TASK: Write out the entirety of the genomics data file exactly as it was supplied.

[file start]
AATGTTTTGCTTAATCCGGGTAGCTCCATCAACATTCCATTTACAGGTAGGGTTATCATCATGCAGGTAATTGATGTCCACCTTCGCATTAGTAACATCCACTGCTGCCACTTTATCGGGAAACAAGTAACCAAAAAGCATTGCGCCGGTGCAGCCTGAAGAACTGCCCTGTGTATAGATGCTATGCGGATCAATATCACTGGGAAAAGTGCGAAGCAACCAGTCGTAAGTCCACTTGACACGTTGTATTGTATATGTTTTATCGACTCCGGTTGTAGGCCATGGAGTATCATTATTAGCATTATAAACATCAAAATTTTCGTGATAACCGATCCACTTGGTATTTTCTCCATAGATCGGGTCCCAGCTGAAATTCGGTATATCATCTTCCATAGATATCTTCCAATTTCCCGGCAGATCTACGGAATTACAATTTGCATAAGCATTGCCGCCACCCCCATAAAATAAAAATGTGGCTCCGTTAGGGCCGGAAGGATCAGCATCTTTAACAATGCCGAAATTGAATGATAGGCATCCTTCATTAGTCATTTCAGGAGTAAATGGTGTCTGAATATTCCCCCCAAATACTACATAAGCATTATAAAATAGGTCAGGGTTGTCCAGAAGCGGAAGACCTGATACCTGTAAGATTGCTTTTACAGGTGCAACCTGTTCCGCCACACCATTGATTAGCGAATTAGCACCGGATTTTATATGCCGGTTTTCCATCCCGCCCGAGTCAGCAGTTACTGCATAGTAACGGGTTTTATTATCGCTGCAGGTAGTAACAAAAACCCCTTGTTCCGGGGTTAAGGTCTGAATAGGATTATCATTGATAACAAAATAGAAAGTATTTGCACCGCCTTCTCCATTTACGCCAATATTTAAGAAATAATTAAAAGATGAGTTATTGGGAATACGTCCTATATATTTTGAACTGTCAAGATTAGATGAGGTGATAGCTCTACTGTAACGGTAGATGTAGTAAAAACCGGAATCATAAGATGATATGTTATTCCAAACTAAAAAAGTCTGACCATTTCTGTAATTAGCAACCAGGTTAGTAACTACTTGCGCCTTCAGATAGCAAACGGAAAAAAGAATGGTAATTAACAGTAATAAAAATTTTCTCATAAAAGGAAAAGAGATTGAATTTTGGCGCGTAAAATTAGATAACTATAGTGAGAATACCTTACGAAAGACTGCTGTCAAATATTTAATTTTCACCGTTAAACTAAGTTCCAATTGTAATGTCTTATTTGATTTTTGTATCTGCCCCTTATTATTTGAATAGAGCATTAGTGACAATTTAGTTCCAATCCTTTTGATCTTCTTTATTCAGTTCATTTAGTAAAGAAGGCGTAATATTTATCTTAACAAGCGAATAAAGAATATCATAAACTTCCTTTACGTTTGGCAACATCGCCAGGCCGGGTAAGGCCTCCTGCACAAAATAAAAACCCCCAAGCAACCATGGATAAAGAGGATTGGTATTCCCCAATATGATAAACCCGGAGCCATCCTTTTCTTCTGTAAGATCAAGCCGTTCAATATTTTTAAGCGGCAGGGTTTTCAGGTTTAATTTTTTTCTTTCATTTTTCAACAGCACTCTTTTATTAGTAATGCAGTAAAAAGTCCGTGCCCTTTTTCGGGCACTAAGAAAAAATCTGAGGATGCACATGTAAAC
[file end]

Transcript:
AATGTTTTGCTTAATCCGGGTAGCTCCATCAACATTCCATTTACAGGTAGGGTTATCATCATGCAGGTAATTGATGTCCACCTTCGCATTAGTAACATCCACTGCTGCCACTTTATCGGGAAACAAGTAACCAAAAAGCATTGCGCCGGTGCAGCCTGAAGAACTGCCCTGTGTATAGATGCTATGCGGATCAATATCACTGGGAAAAGTGCGAAGCAACCAGTCGTAAGTCCACTTGACACGTTGTATTGTATATGTTTTATCGACTCCGGTTGTAGGCCATGGAGTATCATTATTAGCATTATAAACATCAAAATTTTCGTGATAACCGATCCACTTGGTATTTTCTCCATAGATCGGGTCCCAGCTGAAATTCGGTATATCATCTTCCATAGATATCTTCCAATTTCCCGGCAGATCTACGGAATTACAATTTGCATAAGCATTGCCGCCACCCCCATAAAATAAAAATGTGGCTCCGTTAGGGCCGGAAGGATCAGCATCTTTAACAATGCCGAAATTGAATGATAGGCATCCTTCATTAGTCATTTCAGGAGTAAATGGTGTCTGAATATTCCCCCCAAATACTACATAAGCATTATAAAATAGGTCAGGGTTGTCCAGAAGCGGAAGACCTGATACCTGTAAGATTGCTTTTACAGGTGCAACCTGTTCCGCCACACCATTGATTAGCGAATTAGCACCGGATTTTATATGCCGGTTTTCCATCCCGCCCGAGTCAGCAGTTACTGCATAGTAACGGGTTTTATTATCGCTGCAGGTAGTAACAAAAACCCCTTGTTCCGGGGTTAAGGTCTGAATAGGATTATCATTGATAACAAAATAGAAAGTATTTGCACCGCCTTCTCCATTTACGCCAATATTTAAGAAATAATTAAAAGATGAGTTATTGGGAATACGTCCTATATATTTTGAACTGTCAAGATTAGATGAGGTGATAGCTCTACTGTAACGGTAGATGTAGTAAAAACCGGAATCATAAGATGATATGTTATTCCAAACTAAAAAAGTCTGACCATTTCTGTAATTAGCAACCAGGTTAGTAACTACTTGCGCCTTCAGATAGCAAACGGAAAAAAGAATGGTAATTAACAGTAATAAAAATTTTCTCATAAAAGGAAAAGAGATTGAATTTTGGCGCGTAAAATTAGATAACTATAGTGAGAATACCTTACGAAAGACTGCTGTCAAATATTTAATTTTCACCGTTAAACTAAGTTCCAATTGTAATGTCTTATTTGATTTTTGTATCTGCCCCTTATTATTTGAATAGAGCATTAGTGACAATTTAGTTCCAATCCTTTTGATCTTCTTTATTCAGTTCATTTAGTAAAGAAGGCGTAATATTTATCTTAACAAGCGAATAAAGAATATCATAAACTTCCTTTACGTTTGGCAACATCGCCAGGCCGGGTAAGGCCTCCTGCACAAAATAAAAACCCCCAAGCAACCATGGATAAAGAGGATTGGTATTCCCCAATATGATAAACCCGGAGCCATCCTTTTCTTCTGTAAGATCAAGCCGTTCAATATTTTTAAGCGGCAGGGTTTTCAGGTTTAATTTTTTTCTTTCATTTTTCAACAGCACTCTTTTATTAGTAATGCAGTAAAAAGTCCGTGCCCTTTTTCGGGCACTAAGAAAAAATCTGAGGATGCACATGTAAAC